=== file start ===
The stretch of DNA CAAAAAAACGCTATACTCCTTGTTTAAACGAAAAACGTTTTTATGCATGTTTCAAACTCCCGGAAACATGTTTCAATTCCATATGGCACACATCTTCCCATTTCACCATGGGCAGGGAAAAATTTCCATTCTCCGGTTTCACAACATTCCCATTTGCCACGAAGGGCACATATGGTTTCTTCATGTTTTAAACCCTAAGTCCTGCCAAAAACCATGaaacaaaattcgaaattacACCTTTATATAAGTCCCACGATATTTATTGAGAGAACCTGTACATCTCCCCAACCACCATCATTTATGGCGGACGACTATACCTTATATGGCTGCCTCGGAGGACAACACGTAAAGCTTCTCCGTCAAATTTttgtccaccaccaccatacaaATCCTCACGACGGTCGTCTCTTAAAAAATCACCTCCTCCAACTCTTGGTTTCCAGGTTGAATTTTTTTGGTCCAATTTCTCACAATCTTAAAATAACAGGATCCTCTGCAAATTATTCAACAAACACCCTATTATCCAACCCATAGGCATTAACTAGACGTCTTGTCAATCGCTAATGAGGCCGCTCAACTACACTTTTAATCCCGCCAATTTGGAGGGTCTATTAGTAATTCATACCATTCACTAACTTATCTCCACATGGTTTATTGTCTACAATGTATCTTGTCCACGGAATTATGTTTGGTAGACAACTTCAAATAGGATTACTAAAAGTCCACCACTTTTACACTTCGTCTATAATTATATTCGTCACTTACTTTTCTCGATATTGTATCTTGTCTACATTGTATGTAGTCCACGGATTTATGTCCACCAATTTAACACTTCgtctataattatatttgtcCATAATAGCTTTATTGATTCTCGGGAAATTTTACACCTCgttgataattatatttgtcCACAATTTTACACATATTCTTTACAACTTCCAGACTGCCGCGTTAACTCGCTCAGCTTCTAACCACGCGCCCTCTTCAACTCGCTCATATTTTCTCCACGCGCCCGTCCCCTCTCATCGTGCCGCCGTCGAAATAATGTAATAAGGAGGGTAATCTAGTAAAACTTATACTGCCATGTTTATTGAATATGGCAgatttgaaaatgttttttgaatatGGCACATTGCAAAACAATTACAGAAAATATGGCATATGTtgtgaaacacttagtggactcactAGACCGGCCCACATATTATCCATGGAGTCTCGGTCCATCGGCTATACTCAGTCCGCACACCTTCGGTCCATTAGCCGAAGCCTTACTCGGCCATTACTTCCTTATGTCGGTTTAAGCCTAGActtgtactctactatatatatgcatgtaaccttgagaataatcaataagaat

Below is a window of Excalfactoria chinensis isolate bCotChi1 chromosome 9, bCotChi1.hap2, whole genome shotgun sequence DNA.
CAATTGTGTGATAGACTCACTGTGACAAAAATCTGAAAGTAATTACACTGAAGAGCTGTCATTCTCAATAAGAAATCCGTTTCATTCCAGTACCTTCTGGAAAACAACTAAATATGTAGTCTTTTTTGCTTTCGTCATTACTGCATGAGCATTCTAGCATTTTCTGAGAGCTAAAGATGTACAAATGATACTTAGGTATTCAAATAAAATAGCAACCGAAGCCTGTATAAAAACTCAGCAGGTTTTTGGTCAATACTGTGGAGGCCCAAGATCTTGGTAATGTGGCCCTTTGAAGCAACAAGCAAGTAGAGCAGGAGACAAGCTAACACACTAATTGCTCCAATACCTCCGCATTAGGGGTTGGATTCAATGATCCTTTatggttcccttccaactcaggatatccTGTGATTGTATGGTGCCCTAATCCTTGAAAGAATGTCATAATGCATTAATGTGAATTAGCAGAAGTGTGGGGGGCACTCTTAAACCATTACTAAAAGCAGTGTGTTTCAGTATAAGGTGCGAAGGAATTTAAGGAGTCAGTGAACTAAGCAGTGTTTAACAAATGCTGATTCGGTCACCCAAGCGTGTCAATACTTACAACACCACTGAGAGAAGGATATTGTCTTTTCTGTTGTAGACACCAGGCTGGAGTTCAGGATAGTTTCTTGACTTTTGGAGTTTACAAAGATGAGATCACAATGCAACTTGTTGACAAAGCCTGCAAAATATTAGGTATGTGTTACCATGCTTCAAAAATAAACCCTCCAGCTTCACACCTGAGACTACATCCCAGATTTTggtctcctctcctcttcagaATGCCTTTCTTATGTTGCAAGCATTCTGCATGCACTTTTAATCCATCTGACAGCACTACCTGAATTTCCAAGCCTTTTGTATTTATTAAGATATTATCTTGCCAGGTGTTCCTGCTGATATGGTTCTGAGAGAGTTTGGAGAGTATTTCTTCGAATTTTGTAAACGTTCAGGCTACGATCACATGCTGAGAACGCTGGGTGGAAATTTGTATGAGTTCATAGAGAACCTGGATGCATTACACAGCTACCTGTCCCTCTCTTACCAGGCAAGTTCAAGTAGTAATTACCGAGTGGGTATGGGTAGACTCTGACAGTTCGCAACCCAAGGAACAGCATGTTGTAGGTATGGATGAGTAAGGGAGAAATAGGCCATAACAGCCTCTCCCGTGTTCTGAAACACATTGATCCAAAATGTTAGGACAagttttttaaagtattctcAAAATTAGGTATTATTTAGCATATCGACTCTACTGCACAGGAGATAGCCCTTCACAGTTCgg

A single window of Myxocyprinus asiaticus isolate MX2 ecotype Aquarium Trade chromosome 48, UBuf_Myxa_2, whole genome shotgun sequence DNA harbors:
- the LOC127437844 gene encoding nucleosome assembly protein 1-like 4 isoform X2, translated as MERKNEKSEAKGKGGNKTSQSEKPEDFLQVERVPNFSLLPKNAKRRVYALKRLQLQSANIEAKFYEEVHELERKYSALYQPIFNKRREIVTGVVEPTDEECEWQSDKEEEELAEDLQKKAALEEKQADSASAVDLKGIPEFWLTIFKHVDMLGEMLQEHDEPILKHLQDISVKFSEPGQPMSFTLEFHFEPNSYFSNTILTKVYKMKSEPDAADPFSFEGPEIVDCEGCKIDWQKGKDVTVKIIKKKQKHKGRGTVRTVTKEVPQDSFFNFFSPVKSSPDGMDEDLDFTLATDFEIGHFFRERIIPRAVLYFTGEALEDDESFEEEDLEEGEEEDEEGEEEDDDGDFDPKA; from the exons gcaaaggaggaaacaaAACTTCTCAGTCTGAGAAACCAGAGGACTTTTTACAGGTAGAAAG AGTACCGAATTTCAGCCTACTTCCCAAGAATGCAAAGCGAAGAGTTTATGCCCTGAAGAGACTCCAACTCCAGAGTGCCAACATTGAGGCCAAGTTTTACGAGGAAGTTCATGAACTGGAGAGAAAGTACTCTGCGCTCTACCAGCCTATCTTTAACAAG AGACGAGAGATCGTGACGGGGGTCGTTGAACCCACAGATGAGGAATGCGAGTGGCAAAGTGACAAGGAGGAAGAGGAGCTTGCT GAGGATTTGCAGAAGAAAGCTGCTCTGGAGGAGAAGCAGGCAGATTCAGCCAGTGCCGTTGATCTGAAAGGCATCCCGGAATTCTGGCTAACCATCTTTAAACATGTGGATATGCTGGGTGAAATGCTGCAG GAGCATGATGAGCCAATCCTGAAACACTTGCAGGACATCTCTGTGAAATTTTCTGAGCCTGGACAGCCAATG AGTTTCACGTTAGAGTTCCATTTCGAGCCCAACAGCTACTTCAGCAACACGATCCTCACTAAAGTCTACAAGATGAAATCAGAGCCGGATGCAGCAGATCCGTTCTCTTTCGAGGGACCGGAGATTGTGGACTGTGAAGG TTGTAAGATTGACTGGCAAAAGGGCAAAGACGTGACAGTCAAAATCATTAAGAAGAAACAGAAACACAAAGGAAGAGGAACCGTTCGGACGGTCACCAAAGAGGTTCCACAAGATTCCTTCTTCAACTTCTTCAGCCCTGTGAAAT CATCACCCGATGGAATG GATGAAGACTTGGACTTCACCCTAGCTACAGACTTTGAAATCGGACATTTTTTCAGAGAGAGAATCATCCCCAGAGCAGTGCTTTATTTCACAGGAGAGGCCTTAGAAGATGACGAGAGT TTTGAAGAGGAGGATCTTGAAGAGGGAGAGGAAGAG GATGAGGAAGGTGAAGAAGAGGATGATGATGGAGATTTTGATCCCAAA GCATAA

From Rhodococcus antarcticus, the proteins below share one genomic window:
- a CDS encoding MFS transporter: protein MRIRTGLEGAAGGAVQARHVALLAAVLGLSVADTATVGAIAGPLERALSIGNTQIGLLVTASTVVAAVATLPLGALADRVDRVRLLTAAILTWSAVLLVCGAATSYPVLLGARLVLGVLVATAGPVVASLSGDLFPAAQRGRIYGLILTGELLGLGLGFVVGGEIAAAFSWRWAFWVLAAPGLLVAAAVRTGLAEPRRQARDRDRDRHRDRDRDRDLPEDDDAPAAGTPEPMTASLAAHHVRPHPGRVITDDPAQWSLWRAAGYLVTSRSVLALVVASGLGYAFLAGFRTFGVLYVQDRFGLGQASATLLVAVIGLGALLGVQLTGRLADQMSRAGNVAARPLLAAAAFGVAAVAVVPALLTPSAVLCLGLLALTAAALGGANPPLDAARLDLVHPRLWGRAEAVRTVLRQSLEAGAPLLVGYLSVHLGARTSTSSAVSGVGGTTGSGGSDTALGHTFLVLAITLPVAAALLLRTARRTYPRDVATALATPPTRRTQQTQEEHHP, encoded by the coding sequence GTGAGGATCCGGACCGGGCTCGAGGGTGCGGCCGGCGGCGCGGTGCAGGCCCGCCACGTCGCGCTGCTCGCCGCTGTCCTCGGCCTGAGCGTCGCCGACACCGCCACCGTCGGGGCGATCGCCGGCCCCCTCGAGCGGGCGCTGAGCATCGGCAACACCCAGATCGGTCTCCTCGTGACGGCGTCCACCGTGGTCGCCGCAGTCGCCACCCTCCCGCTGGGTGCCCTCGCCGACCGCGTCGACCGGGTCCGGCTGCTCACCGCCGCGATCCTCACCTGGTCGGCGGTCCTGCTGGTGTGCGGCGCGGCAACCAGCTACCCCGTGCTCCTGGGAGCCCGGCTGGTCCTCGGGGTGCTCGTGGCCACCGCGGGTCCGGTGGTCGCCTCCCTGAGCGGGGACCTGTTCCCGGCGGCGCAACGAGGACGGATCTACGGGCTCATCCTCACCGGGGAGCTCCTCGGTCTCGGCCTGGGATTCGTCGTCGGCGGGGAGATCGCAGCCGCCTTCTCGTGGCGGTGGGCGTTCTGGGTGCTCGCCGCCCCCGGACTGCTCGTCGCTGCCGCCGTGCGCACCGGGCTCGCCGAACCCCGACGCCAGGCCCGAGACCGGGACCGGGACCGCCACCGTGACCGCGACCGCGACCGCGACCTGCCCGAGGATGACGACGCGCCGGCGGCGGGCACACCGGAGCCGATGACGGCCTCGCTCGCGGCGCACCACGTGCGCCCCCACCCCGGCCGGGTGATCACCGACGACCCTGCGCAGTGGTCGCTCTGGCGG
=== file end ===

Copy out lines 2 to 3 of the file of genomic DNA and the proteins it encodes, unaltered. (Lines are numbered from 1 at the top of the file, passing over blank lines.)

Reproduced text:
Below is a window of Excalfactoria chinensis isolate bCotChi1 chromosome 9, bCotChi1.hap2, whole genome shotgun sequence DNA.
CAATTGTGTGATAGACTCACTGTGACAAAAATCTGAAAGTAATTACACTGAAGAGCTGTCATTCTCAATAAGAAATCCGTTTCATTCCAGTACCTTCTGGAAAACAACTAAATATGTAGTCTTTTTTGCTTTCGTCATTACTGCATGAGCATTCTAGCATTTTCTGAGAGCTAAAGATGTACAAATGATACTTAGGTATTCAAATAAAATAGCAACCGAAGCCTGTATAAAAACTCAGCAGGTTTTTGGTCAATACTGTGGAGGCCCAAGATCTTGGTAATGTGGCCCTTTGAAGCAACAAGCAAGTAGAGCAGGAGACAAGCTAACACACTAATTGCTCCAATACCTCCGCATTAGGGGTTGGATTCAATGATCCTTTatggttcccttccaactcaggatatccTGTGATTGTATGGTGCCCTAATCCTTGAAAGAATGTCATAATGCATTAATGTGAATTAGCAGAAGTGTGGGGGGCACTCTTAAACCATTACTAAAAGCAGTGTGTTTCAGTATAAGGTGCGAAGGAATTTAAGGAGTCAGTGAACTAAGCAGTGTTTAACAAATGCTGATTCGGTCACCCAAGCGTGTCAATACTTACAACACCACTGAGAGAAGGATATTGTCTTTTCTGTTGTAGACACCAGGCTGGAGTTCAGGATAGTTTCTTGACTTTTGGAGTTTACAAAGATGAGATCACAATGCAACTTGTTGACAAAGCCTGCAAAATATTAGGTATGTGTTACCATGCTTCAAAAATAAACCCTCCAGCTTCACACCTGAGACTACATCCCAGATTTTggtctcctctcctcttcagaATGCCTTTCTTATGTTGCAAGCATTCTGCATGCACTTTTAATCCATCTGACAGCACTACCTGAATTTCCAAGCCTTTTGTATTTATTAAGATATTATCTTGCCAGGTGTTCCTGCTGATATGGTTCTGAGAGAGTTTGGAGAGTATTTCTTCGAATTTTGTAAACGTTCAGGCTACGATCACATGCTGAGAACGCTGGGTGGAAATTTGTATGAGTTCATAGAGAACCTGGATGCATTACACAGCTACCTGTCCCTCTCTTACCAGGCAAGTTCAAGTAGTAATTACCGAGTGGGTATGGGTAGACTCTGACAGTTCGCAACCCAAGGAACAGCATGTTGTAGGTATGGATGAGTAAGGGAGAAATAGGCCATAACAGCCTCTCCCGTGTTCTGAAACACATTGATCCAAAATGTTAGGACAagttttttaaagtattctcAAAATTAGGTATTATTTAGCATATCGACTCTACTGCACAGGAGATAGCCCTTCACAGTTCgg